1945 and 1938 pennys found today

Discussion in 'US Coins Forum' started by Ridgerunnerras, Jan 14, 2021.

  1. Ridgerunnerras

    Ridgerunnerras New Member

    I know these are not so special but I'm starting to see more older stuf in my change lately 20210114_213818.jpg 20210114_213843.jpg 20210114_213903.jpg 20210114_213921.jpg
     
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  3. Fullbands

    Fullbands Member

    It’s still pretty cool to find something from the 30s in that decent a condition.

    Rick L.
     
  4. Bluntflame

    Bluntflame Well-Known Member

    Is that a lam error on the 38 I spy?
     
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  5. LaCointessa

    LaCointessa Supporter! Supporter

    @Bluntflame - Above the 19 and running northeasterly almost to the rim?
     
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  6. Bluntflame

    Bluntflame Well-Known Member

    Exactly!
     
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  7. Ridgerunnerras

    Ridgerunnerras New Member

    So I am new to this please explain
     
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  8. Bluntflame

    Bluntflame Well-Known Member

    http://www.error-ref.com/part-v-planchet-errors/
    Look under lamination errors. Your looking at both lost after strike, and retained. But, I'd suggest reading all about lamination errors on there.
     
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  9. LaCointessa

    LaCointessa Supporter! Supporter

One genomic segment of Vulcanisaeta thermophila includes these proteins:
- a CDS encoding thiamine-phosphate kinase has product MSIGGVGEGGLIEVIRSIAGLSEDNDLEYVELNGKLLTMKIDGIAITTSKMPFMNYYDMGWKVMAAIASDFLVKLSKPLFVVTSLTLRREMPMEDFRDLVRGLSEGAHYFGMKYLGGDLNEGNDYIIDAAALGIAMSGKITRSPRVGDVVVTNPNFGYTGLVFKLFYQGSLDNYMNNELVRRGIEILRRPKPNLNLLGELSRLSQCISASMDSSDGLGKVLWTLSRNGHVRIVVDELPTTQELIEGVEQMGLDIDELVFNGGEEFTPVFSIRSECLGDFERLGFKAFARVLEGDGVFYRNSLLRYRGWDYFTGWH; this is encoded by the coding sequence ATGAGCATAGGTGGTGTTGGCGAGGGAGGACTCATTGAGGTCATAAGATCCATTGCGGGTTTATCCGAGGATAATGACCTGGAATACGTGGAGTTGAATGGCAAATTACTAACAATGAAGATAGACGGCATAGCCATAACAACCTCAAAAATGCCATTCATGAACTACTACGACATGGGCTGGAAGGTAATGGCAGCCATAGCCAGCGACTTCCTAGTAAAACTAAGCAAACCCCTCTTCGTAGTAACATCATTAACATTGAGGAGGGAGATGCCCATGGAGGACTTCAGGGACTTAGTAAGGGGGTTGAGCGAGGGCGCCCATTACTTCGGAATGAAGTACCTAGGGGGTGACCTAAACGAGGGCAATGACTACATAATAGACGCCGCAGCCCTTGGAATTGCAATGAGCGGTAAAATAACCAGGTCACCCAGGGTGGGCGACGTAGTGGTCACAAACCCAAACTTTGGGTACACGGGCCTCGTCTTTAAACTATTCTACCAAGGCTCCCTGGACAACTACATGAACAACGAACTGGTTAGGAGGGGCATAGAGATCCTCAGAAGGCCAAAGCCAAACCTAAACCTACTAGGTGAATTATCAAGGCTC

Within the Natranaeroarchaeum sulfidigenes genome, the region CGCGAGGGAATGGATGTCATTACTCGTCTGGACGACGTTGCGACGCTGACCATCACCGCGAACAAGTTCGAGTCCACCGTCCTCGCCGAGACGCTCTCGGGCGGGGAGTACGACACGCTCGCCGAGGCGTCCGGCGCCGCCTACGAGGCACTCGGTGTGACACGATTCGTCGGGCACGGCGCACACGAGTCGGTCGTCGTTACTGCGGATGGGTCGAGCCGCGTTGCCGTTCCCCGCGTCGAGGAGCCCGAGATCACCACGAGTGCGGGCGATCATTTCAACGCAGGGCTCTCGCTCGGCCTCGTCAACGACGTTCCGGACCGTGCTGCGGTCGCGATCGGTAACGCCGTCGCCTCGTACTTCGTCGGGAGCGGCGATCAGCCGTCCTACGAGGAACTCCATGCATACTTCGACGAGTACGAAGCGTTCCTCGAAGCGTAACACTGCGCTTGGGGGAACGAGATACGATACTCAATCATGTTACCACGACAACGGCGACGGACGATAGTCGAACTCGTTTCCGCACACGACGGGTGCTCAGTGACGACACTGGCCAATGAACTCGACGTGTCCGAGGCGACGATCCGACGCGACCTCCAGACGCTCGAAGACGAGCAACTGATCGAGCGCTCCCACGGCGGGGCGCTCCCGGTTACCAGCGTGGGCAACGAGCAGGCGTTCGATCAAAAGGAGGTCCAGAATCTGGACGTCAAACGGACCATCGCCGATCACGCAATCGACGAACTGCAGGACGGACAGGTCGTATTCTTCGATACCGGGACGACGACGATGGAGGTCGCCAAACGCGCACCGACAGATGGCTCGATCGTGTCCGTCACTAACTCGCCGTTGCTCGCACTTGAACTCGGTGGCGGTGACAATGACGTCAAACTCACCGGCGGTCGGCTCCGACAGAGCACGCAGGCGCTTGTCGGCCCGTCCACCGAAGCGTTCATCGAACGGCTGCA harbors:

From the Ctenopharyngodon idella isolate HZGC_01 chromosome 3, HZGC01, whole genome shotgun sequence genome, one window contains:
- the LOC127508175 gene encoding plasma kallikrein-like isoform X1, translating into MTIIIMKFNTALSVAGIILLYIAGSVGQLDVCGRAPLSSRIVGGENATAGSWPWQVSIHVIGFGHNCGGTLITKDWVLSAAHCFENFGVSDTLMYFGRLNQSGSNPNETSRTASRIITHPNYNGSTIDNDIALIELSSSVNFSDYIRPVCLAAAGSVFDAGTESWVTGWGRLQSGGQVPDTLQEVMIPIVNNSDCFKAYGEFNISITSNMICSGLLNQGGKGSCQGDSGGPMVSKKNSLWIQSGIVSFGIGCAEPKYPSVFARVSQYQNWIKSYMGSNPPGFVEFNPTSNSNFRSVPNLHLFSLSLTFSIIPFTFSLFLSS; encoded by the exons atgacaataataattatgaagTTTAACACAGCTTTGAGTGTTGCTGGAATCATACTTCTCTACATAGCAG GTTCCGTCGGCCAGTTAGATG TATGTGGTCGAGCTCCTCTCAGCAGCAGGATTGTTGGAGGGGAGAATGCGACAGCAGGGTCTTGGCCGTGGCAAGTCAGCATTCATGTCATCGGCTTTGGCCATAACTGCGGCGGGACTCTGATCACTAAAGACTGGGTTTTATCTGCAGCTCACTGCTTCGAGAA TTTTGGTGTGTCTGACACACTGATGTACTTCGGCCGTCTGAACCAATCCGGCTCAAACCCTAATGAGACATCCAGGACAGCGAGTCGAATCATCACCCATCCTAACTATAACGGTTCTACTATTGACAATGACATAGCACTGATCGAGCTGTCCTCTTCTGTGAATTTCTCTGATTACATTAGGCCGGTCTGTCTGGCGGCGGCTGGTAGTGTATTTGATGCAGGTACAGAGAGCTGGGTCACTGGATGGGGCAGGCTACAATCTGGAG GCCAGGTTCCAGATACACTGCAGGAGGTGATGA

@Ridgerunnerras --- also, this is an excellent thread on the topic with maybe my most favorite of all time ever for the rest of my life photograph of a lamination error belonging to @paddyman98. You have to scroll (read) down a bit in that thread to see it. It is crazy. Paddyman tucked something behind the lamination so you can really see how it is separated from the coin.

    https://www.cointalk.com/threads/lamination-error.335150/#post-3419213

    Welcome to CoinTalk!
    (LaCointessa is NOT an expert on anything associated with coins, just sayin')
     
  10. Ridgerunnerras

    Ridgerunnerras New Member

    Ok thanks. Is this a good thing or bad?
     
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  11. LaCointessa

    LaCointessa Supporter! Supporter

    and in the photograph above of the reverse of the 1945 cent, it looks like a cud at the bottom of that coin almost at 6 o'clock?

    (edited to indicate the reverse of the 1945 cent coin.)
     
    Last edited: Jan 15, 2021
  12. Bluntflame

    Bluntflame Well-Known Member

    Amazing! That's a pretty decent error! My best one is teeny tiny on a common 1964 D silver dime LOL!
     
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  13. Bluntflame

    Bluntflame Well-Known Member

    With the condition of the coin, it's hard to say. I'd put more on it being a rim ding.
     
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  14. LaCointessa

    LaCointessa Supporter! Supporter

    Ohh.. lamination errors are nice to find and keep. I can't tell you how much value they add to your coin. Our experts can give you more information on that. I am not interested in monetary value much...just on being able to recognize what I am seeing.